It’s a dark, yet glorious day.
When it comes to Team SoloMid, I’m quite torn on the matter. On one hand, I have a lot of respect for the individual players. They’ve sacrificed a lot in order to try and push NA’s competitive achievements to new heights, and I genuinely enjoy the personalities and stories of the players. For that, I am sad that this team did not meet the expectations placed upon it and drowned in groups. On the other hand, by god is TSM’s fanbase hard to love, and my lack of respect for Weldon Green, TSM’s head coach, only deepens when he pulls bullshit like this.
Honestly, he probably needs a sports psychologist to give himself a stronger mental fortitude.
As I’m caught between the feeling of enjoying the salt and feeling sad for the players that sacrificed so much, my only hope is that the example TSM set in summer creates a ripple through Western esports, a new dedication to practice and competitiveness develops.
Onto other things, like Samsung! I’m happy to see them turn up so well in week 2. They’ve had a lot of flak on them for being the Korean team that some considered to be undeserving of being at the world championship, what with the upset over KT Rolster. But there is no such thing as “deservedness” in esports. You win, or you go home. Samsung won. Deal with it.
Honestly, Jo “Core JJ” Yong-in has been something of a breakout hit for Samsung. I do respect Kwon “Wraith” Ji-min as a player, and I do agree he has been vastly underrated, but Samsung is a completely different beast when Core JJ is talking on the comms. It’s more proactive, Kang “Ambition” Chan-yong seems to make less mistakes, and they even have some Core JJ pocket picks like Zyra. The only drawback is a loss of lane synergy, but that isn’t as important as Core JJ’s other contributions. That is going to be yet another thing that pushes Wraith to the background, unfortunately. I wouldn’t be shocked if Samsung makes Core JJ starting, and if Wraith looks for a team that doesn’t need a talkative support.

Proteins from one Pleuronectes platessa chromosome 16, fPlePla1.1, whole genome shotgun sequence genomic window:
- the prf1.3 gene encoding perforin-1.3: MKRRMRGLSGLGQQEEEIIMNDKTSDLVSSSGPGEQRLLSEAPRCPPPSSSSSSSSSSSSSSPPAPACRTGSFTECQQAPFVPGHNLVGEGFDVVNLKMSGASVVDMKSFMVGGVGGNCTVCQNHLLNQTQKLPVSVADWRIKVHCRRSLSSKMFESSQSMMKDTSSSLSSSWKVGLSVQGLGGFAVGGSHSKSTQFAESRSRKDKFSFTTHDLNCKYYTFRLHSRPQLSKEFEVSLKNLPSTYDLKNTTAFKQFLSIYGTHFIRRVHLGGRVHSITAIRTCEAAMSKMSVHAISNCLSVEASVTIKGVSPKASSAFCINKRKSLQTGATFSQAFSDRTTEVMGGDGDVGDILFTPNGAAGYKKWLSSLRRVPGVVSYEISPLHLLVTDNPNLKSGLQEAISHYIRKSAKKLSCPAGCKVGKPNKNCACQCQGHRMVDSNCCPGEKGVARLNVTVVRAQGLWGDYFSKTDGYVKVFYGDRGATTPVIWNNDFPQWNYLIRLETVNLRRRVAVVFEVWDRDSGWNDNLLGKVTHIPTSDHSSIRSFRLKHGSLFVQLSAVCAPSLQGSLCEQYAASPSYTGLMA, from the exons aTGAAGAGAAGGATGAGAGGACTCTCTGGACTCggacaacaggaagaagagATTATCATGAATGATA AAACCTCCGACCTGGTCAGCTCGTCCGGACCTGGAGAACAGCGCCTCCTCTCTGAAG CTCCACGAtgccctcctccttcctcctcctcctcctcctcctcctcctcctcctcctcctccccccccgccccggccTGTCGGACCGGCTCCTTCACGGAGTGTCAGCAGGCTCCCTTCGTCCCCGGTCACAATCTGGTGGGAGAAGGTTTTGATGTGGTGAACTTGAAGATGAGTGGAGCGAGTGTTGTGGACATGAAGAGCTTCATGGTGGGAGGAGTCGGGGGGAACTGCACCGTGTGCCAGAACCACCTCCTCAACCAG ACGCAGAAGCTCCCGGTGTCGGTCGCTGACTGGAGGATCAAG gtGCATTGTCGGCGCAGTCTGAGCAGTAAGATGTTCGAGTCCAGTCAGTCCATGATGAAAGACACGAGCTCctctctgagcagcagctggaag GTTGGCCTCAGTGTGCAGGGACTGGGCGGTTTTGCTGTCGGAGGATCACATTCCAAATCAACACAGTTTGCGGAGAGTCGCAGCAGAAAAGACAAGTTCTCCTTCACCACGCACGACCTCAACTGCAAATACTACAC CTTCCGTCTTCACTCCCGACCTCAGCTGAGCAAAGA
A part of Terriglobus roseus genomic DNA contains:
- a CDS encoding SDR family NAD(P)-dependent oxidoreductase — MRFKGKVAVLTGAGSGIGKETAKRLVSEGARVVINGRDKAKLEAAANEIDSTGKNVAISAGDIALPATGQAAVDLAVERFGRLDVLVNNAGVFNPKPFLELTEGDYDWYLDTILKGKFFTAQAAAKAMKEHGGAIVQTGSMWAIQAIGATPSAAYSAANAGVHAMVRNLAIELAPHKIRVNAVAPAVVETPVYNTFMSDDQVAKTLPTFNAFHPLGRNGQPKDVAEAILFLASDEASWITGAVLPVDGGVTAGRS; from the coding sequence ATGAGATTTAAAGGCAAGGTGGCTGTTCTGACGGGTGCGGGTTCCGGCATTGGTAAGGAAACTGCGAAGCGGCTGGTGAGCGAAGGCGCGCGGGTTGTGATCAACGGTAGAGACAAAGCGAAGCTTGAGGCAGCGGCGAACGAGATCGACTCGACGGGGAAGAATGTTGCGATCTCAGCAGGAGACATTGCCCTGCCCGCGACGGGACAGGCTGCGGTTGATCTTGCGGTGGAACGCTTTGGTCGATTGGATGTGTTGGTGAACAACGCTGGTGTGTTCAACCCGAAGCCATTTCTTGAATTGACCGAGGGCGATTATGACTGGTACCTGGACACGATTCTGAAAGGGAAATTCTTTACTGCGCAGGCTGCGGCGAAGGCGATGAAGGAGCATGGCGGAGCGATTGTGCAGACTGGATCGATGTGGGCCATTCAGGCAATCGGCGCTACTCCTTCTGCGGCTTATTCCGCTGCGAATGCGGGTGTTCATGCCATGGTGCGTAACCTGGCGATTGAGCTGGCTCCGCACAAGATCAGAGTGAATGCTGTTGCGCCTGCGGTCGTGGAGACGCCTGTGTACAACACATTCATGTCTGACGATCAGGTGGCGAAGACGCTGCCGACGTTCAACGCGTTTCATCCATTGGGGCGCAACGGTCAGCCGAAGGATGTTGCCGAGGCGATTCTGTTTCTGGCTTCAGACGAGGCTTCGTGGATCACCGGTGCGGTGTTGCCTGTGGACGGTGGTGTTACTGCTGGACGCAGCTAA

I’ll talk about RNG and Splyce together, as they are both similar and yet contrasting. I don’t think either should have gotten out of groups, but the distinction is that while RNG is talented, it lacks cohesion, while Splyce is very cohesive but its talent isn’t at the level to compete internationally, yet. RNG managed to scrape wins together through individual players, who are gods within the scene, popping off massively, and getting a solid early game plan against TSM put together in the final game. Splyce just didn’t look good, but I think that’s more due to inexperience than anything of the roster’s skill. I hope to see Splyce continue it’s development, and I hope that RNG actually puts up a fight in the quarterfinal.
Lest I scream, “TSM didn’t die for this.”